So much information is thrown at job seekers on how to interview: here is how to dress; here is what to say; this is the answer to the million-dollar salary question; be sure to send a thank-you letter, etc. Then there are the horrid interview stories that everyone consistently shares with one another and laughs at: the girl who brought her cat into an interview, the recent college graduate who mid-way through the interview takes a call on his cell phone, the gentleman who shows up dressed in shorts — just to name a few recruiting water cooler stories.
Yet, hardly if ever does anyone, especially recruiters, HR professionals or hiring managers stop to look at themselves and analyze their own behavior.
In fact, the majority of hiring professionals act as if they are riding on a high horse, and job seekers should be at their mercy. Ironically, today as I am writing this blog — in my email box appeared an article written by Jerome Ternynck, CEO of SmartRecruiters, on the topic of Crafting a High-Performance Culture. Ternynck talks about hiring the best, and that “A” players hire “A” players and that “B” players hire “C” and “D” players.
Whether you are a recruiter, an HR professional, or a hiring manager — you should know that an interview is a two way street. It is a middle meeting where you as the hiring professional have the opportunity to meet a potential employee and find out who they are and what they have experienced and accomplished. But it is not only about you, as this is also the time for a prospective employee to find out about you and what you are about, what challenges you are facing in the company or in your department, and also, very importantly … if they like you. In your capacity as a hiring/interviewing authority, you too have to be prepared, on time, articulate, and professional. So just as we advise job seekers with do and do not tips, here are some great tips for all recruiters, HR pros, and hiring managers alike:
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What does your company know about Employee Experience?
- Be on time — yes, I already know you are busy and short staffed and everything else that everyone else is as well. Regardless, this is the first impression of you and perhaps how working with you will be. More than likely the interview has been on your calendar for a few days already, so ensure you are on time and not rushing around like a mad person.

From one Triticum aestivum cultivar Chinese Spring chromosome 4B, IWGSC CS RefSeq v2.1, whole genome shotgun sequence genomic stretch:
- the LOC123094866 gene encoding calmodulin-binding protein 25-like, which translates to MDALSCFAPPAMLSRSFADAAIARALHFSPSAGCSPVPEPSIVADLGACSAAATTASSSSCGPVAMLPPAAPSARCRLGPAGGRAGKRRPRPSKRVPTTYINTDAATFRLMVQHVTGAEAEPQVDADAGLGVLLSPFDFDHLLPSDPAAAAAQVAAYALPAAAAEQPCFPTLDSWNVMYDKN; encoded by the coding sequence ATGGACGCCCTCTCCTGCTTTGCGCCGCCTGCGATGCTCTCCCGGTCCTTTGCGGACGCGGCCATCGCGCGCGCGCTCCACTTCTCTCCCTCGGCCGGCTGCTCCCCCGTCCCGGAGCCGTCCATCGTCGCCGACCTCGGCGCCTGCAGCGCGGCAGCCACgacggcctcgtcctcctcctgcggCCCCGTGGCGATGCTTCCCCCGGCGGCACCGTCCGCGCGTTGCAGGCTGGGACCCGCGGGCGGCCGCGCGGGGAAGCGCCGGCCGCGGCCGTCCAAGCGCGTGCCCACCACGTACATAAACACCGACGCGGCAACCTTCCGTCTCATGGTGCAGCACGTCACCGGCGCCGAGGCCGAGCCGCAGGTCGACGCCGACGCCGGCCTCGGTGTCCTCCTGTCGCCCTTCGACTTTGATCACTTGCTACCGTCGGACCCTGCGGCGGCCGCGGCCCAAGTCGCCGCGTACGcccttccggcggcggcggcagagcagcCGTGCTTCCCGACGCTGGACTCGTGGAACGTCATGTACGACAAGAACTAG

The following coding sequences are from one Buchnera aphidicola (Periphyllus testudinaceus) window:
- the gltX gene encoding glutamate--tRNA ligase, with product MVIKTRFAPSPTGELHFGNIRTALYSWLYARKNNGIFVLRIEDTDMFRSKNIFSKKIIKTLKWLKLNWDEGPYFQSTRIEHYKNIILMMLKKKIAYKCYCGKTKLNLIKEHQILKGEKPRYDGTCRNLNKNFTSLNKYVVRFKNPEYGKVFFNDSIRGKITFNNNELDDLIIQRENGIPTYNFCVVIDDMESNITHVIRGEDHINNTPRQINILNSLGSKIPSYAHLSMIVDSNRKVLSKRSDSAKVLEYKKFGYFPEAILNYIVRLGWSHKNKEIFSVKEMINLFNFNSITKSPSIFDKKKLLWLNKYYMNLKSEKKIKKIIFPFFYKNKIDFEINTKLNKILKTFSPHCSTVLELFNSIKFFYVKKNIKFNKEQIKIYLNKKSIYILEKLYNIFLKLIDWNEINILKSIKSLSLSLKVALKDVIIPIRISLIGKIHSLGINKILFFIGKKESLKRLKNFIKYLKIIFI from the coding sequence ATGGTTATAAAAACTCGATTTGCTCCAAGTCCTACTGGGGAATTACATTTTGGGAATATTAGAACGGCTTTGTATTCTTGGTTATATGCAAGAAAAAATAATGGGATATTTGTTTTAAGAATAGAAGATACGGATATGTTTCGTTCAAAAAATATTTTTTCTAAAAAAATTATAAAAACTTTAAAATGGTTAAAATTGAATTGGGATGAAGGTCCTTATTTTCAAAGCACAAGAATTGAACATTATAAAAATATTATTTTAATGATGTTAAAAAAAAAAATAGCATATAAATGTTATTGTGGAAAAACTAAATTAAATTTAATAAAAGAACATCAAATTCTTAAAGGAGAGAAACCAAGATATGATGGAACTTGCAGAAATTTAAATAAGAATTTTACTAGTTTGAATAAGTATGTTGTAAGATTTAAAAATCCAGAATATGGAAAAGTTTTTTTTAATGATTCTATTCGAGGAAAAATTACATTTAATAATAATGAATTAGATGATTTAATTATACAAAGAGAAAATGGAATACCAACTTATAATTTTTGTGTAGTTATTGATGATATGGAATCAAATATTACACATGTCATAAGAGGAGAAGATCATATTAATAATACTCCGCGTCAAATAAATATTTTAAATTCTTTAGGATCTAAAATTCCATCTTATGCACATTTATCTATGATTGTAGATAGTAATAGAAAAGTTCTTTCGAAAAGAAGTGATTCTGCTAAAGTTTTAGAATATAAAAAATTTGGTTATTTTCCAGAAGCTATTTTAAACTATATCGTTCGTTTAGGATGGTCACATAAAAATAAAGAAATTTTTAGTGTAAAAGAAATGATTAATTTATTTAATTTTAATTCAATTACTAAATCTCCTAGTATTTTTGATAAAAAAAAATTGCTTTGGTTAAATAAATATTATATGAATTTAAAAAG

- Be prepared — be sure to have reviewed the candidate’s resume prior to the meeting. Perhaps you can connect with them via LinkedIn, and even better, perhaps you can have some probing and intelligent questions prepared to ask. Questions that are strategic and can give you a good idea on this person’s skill set and experience. Please don’t shoot from the hip and ask random questions that are rudimentary and tell the interviewee that you are unprepared.
- Pay attention — the emphasis of good eye contact is not only for the interviewee. If you are consistently gazing out the window or watching people pass by outside in the hall or checking your phone … then more than likely you are not paying attention. Moreover, that story that keeps making the rounds about the new college grad answering his cell phone in the middle of an interview? Well hiring managers do it to; it has happened to me and it has happened to others. No kidding: right in the middle of an interview the lady says, “Hold on” and takes a cell phone call of non-importance. Guess who she was: the head of talent acquisition. I knew I would have no further interest in the role nor even think about accepting a position from her and the company she works for.
- Be courteous — communication is a two-way street. Interviewees are advised to send thank-you letters post interview, and whether you receive a thank-you letter via email or via snail mail — an acknowledgement of receipt should be provided. If one says thank you, the reply should be that you are welcome. It takes two seconds to respond to an email.
I cannot stress enough how important the candidate experience piece is. Some organizations will spend hundreds of thousands of dollars on career sites, consultants, technology, and employment branding all in the name of building this super “candidate experience.” Yet, the majority of companies fail to ensure proper candidate communications, hiring manager training, and proper face-to-face interaction. It’s not hard to do, nor is it rocket science. It is a simple recipe of common sense, courtesy, and relationship building.
If I was given a quarter from every hiring manager, recruiter, or HR pro who says they can’t find good talent, but then who behaves outside of the four points I described above ,I wouldn’t be writing this article. I would be retired in some tropical island. So heed my advice and if you are riding a high horse, step down and remember than an interview is a two-way street and that just as you are making a decision on whether to hire an individual, they too are making a decision as to whether you are one they will ultimately want to work with.